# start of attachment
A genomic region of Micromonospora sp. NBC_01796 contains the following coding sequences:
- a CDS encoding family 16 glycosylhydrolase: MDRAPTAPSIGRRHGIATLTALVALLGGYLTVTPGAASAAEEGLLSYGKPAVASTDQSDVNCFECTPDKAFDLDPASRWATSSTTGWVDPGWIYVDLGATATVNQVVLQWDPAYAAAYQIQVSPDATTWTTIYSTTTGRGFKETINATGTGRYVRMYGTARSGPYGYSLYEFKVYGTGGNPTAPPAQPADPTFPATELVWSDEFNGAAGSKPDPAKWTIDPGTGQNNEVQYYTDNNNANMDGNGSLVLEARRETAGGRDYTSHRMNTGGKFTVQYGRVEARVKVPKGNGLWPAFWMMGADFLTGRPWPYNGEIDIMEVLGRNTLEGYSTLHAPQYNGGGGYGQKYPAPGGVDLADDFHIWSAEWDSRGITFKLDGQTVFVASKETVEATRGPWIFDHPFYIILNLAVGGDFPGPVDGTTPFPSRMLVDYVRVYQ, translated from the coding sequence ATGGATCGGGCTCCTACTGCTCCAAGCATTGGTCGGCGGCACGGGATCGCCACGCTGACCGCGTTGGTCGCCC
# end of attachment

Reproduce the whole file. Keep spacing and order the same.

A genomic region of Micromonospora sp. NBC_01796 contains the following coding sequences:
- a CDS encoding family 16 glycosylhydrolase: MDRAPTAPSIGRRHGIATLTALVALLGGYLTVTPGAASAAEEGLLSYGKPAVASTDQSDVNCFECTPDKAFDLDPASRWATSSTTGWVDPGWIYVDLGATATVNQVVLQWDPAYAAAYQIQVSPDATTWTTIYSTTTGRGFKETINATGTGRYVRMYGTARSGPYGYSLYEFKVYGTGGNPTAPPAQPADPTFPATELVWSDEFNGAAGSKPDPAKWTIDPGTGQNNEVQYYTDNNNANMDGNGSLVLEARRETAGGRDYTSHRMNTGGKFTVQYGRVEARVKVPKGNGLWPAFWMMGADFLTGRPWPYNGEIDIMEVLGRNTLEGYSTLHAPQYNGGGGYGQKYPAPGGVDLADDFHIWSAEWDSRGITFKLDGQTVFVASKETVEATRGPWIFDHPFYIILNLAVGGDFPGPVDGTTPFPSRMLVDYVRVYQ, translated from the coding sequence ATGGATCGGGCTCCTACTGCTCCAAGCATTGGTCGGCGGCACGGGATCGCCACGCTGACCGCGTTGGTCGCCC